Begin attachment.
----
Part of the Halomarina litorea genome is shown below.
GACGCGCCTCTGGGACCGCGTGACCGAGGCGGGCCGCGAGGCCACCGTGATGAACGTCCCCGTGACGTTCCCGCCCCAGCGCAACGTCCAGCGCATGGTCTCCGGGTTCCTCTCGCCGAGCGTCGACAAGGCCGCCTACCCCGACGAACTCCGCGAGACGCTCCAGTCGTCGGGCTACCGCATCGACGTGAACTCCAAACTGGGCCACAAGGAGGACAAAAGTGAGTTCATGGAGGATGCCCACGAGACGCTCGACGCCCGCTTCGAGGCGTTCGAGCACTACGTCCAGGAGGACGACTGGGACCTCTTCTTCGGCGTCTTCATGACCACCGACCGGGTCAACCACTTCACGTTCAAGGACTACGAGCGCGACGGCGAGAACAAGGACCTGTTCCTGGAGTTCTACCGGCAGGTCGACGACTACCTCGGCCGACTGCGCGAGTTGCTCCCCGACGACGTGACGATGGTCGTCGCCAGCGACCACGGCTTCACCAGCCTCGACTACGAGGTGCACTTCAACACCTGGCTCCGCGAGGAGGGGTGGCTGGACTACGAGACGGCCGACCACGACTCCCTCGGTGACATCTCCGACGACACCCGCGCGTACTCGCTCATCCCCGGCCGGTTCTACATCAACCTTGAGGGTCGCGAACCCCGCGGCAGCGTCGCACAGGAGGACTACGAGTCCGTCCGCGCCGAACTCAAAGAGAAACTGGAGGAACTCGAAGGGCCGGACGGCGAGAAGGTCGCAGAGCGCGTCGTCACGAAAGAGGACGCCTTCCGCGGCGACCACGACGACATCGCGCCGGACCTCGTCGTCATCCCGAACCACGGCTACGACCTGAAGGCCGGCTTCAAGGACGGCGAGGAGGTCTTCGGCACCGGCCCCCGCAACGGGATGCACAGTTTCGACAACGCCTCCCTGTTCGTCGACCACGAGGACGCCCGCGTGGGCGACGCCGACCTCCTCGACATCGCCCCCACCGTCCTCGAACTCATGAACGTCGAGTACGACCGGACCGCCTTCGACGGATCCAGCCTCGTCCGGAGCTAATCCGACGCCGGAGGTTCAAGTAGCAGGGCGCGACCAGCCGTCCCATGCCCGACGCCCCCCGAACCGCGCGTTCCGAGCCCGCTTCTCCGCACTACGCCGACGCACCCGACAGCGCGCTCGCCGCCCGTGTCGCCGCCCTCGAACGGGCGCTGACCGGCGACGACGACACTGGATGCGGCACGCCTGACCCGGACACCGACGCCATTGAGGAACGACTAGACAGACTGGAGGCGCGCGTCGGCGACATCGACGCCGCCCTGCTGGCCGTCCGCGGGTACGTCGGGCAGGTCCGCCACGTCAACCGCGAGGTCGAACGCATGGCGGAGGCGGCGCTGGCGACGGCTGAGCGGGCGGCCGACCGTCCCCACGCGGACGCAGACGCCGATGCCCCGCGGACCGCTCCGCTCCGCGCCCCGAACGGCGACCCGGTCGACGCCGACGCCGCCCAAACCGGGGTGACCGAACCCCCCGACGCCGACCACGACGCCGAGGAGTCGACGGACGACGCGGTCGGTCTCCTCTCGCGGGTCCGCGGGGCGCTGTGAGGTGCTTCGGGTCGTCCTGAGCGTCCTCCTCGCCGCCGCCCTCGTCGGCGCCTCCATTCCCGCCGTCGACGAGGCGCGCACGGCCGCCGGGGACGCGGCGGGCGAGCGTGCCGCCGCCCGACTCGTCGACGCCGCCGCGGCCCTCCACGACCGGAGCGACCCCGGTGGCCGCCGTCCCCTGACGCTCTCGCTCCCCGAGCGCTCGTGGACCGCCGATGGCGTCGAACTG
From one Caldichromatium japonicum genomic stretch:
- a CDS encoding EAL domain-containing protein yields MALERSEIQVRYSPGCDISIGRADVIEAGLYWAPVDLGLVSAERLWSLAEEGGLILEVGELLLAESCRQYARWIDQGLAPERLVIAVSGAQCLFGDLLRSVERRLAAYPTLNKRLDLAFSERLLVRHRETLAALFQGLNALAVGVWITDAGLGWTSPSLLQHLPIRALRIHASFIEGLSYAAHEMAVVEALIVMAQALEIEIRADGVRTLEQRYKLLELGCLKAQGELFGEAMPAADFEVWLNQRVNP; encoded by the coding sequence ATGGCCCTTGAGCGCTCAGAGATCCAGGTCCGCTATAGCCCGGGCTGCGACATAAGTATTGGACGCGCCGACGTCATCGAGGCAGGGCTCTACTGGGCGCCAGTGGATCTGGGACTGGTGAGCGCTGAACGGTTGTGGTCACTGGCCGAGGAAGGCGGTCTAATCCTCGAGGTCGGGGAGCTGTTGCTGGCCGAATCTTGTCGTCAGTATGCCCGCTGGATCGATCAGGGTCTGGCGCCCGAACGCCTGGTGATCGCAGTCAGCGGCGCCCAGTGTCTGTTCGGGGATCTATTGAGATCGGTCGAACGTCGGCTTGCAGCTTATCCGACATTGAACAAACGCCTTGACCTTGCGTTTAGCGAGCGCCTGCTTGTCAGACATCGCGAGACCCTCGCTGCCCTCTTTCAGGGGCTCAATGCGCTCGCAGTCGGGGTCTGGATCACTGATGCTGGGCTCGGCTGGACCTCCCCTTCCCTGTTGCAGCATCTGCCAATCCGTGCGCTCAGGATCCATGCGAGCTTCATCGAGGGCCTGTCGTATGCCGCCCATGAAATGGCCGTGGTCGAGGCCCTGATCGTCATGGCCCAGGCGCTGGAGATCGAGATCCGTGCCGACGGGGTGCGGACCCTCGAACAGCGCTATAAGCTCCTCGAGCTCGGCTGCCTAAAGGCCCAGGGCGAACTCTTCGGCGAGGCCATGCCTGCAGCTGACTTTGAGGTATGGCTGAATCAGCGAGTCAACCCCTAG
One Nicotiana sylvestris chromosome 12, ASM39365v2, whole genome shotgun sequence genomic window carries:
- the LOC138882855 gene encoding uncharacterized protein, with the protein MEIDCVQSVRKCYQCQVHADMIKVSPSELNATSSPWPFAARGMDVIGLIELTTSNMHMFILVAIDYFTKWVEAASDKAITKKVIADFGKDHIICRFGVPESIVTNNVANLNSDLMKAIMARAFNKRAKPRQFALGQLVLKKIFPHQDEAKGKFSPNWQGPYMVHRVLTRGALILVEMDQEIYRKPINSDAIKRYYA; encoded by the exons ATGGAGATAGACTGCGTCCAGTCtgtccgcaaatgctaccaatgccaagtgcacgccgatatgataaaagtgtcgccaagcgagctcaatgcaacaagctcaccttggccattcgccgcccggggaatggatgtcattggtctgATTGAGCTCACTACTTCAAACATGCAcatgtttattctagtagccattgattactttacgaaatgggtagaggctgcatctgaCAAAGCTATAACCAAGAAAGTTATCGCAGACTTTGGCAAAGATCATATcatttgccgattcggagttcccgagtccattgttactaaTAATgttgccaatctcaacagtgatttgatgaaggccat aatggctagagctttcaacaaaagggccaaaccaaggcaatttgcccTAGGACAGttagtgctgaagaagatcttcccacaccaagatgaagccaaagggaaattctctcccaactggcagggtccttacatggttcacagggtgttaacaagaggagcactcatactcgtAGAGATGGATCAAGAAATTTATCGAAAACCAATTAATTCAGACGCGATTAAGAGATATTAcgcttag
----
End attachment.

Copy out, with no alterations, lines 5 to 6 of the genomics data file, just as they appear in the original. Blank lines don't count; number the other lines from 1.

One Nicotiana sylvestris chromosome 12, ASM39365v2, whole genome shotgun sequence genomic window carries:
- the LOC138882855 gene encoding uncharacterized protein, with the protein MEIDCVQSVRKCYQCQVHADMIKVSPSELNATSSPWPFAARGMDVIGLIELTTSNMHMFILVAIDYFTKWVEAASDKAITKKVIADFGKDHIICRFGVPESIVTNNVANLNSDLMKAIMARAFNKRAKPRQFALGQLVLKKIFPHQDEAKGKFSPNWQGPYMVHRVLTRGALILVEMDQEIYRKPINSDAIKRYYA; encoded by the exons ATGGAGATAGACTGCGTCCAGTCtgtccgcaaatgctaccaatgccaagtgcacgccgatatgataaaagtgtcgccaagcgagctcaatgcaacaagctcaccttggccattcgccgcccggggaatggatgtcattggtctgATTGAGCTCACTACTTCAAACATGCAcatgtttattctagtagccattgattactttacgaaatgggtagaggctgcatctgaCAAAGCTATAACCAAGAAAGTTATCGCAGACTTTGGCAAAGATCATATcatttgccgattcggagttcccgagtccattgttactaaTAATgttgccaatctcaacagtgatttgatgaaggccat aatggctagagctttcaacaaaagggccaaaccaaggcaatttgcccTAGGACAGttagtgctgaagaagatcttcccacaccaagatgaagccaaagggaaattctctcccaactggcagggtccttacatggttcacagggtgttaacaagaggagcactcatactcgtAGAGATGGATCAAGAAATTTATCGAAAACCAATTAATTCAGACGCGATTAAGAGATATTAcgcttag